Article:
Biggest local queer news stories of 2011

When you mix queer drama and local politics what do you get? Some pretty interesting news for a city that keeps it weird. […]

Dan Savage Glitter Bombed Again, Responds to Transphobia Accusations

Dan Savage

Gay rights activist and sex columnist Dan Savage, after being glitter bombed at the University of Oregon earlier this month, was yet again showered with sparkles in response to using transphobic language in his Savage Love column and on stage. This story has taken quite a few turns.

The Bilerico first reported the incident on November 14th, an article which Savage blogged, “actively and maliciously misrepresented” his remarks. On November 9th, Savage, who is on a tour of Universities for his upcoming MTV series, was speaking to an audience at the University of California Irvine. On his blog, Savage explains that he was answering a question from an audience member about her boyfriend who, in her words, “likes watching shemale porn.” In his response, Savage was reported to have used to problematic terms, “shemale” and “freaky tranny porn,” while also confirming that yes, the boyfriend in question was a freak. Savage has fired back to the allegations claiming, “I did say ‘shemale.’ I read the question as-written, repeated the term in my response, and then used ‘transsexual’ in place of ‘shemale’…modeling the use of less offensive terms.” He added, “I never used the phrase ‘freaky tranny porn.’ I never said the word ‘tranny’ at UCI at all.”He does admit to calling the boyfriend “a very freaky boy,” but apparently did not mean it negatively as he and his column are “pro-freak.”

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Q Center and SMYRC to Host Youth-Focused Forum: “We Are Here”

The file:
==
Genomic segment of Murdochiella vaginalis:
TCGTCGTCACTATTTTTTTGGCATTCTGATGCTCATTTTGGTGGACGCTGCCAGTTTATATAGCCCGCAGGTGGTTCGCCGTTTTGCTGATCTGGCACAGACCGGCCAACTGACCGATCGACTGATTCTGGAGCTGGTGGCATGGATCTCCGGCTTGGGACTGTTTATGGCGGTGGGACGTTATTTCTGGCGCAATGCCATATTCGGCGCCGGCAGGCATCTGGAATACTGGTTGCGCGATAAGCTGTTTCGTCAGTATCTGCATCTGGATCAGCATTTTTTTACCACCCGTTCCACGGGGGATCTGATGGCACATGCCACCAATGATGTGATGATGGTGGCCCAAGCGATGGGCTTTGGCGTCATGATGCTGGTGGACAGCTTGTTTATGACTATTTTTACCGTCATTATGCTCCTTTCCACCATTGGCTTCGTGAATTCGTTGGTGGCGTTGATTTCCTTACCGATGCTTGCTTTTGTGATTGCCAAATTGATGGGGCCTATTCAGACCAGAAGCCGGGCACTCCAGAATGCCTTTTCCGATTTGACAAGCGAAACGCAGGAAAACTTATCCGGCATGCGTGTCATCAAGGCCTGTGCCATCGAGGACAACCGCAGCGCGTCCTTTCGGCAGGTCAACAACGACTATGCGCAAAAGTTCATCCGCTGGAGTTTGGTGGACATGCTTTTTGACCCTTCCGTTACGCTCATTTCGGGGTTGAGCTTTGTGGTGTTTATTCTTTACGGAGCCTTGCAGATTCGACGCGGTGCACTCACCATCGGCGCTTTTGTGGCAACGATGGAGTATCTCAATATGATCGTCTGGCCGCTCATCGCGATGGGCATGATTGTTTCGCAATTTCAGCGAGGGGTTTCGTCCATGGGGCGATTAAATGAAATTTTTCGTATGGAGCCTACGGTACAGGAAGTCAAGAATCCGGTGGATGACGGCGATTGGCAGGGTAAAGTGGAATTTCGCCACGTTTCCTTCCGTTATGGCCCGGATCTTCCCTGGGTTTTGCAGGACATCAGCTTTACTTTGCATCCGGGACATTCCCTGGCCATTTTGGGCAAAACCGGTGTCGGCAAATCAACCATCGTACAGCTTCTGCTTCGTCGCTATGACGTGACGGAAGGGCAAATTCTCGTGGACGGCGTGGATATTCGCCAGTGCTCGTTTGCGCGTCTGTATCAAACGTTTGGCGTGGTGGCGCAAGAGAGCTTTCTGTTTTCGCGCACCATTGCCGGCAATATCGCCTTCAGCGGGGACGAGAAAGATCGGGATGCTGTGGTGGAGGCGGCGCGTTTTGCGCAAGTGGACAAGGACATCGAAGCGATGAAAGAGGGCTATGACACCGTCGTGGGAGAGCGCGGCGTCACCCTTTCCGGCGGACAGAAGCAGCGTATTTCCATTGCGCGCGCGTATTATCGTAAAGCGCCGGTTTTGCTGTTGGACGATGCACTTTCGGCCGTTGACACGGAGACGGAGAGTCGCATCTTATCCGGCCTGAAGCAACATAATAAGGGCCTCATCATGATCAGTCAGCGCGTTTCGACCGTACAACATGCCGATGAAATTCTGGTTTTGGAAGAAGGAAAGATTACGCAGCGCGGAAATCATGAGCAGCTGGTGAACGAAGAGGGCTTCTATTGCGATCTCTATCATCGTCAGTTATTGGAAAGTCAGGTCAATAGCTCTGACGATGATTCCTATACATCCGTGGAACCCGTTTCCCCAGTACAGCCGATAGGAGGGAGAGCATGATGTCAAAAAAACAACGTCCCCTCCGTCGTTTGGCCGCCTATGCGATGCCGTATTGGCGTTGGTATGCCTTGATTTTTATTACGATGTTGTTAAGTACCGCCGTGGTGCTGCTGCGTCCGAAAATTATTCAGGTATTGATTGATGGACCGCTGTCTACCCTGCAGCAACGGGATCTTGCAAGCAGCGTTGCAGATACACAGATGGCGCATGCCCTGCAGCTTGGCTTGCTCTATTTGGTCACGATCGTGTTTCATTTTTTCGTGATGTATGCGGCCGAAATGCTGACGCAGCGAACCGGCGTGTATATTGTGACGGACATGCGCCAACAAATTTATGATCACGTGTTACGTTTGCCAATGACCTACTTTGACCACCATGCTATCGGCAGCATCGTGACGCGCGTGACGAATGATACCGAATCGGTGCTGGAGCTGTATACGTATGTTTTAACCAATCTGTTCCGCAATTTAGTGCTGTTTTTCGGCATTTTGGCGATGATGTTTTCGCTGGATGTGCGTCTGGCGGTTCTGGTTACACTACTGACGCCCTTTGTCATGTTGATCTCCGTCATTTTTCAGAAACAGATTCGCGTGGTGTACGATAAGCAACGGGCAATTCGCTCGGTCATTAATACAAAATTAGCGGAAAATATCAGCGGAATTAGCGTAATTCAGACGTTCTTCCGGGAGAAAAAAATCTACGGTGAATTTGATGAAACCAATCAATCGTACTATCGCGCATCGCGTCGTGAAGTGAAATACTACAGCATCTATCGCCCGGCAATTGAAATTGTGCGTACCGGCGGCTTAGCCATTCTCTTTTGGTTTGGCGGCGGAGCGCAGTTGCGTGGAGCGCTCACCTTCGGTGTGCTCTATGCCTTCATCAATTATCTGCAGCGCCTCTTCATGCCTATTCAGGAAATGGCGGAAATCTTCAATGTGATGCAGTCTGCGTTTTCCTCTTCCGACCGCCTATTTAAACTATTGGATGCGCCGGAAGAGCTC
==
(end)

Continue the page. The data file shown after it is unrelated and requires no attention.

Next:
This past month, the LGBTQ Community has been shaken to its core with news that 5 young people have committed suicide, suicides that were direct results of sustained, unwarranted bullying and harassment because of their sexual orientation. The public outcry has been great–and admirable–and Q Center and SMYRC (Sexual Minority Youth Resource Center) will sustain this momentum, seizing the opportunity to take tangible action in the wake of these horrific, needless tragedies. As has been said, one suicide is a tragedy. Several is a crisis. The LGBTQ Community must work together–and quickly–to stem the tide.

Last spring, Q Center hosted a community forum that came on the heels of a spate of gay bashings in the Portland area. The community spoke, city officials and community activists listened, and Q Patrol emerged, an organization dedicated to not only patrolling our streets, making them safer, but to pooling the resources available to our community.

While Q Center proudly embraces the “It Gets Better” video series led by Dan Savage and we advocate for inspirational and supportive messages to young people by LGBTQ adults (and we applaud those in our community, like Mayor Sam Adams, among many others, who have already recorded their own videos), we fervently believe that as Oregon’s LGBTQ Community Center, we need to take this inspiration a step further. We want to come together as a community and listen to the stories and experiences of LGBTQ youth in our communities.

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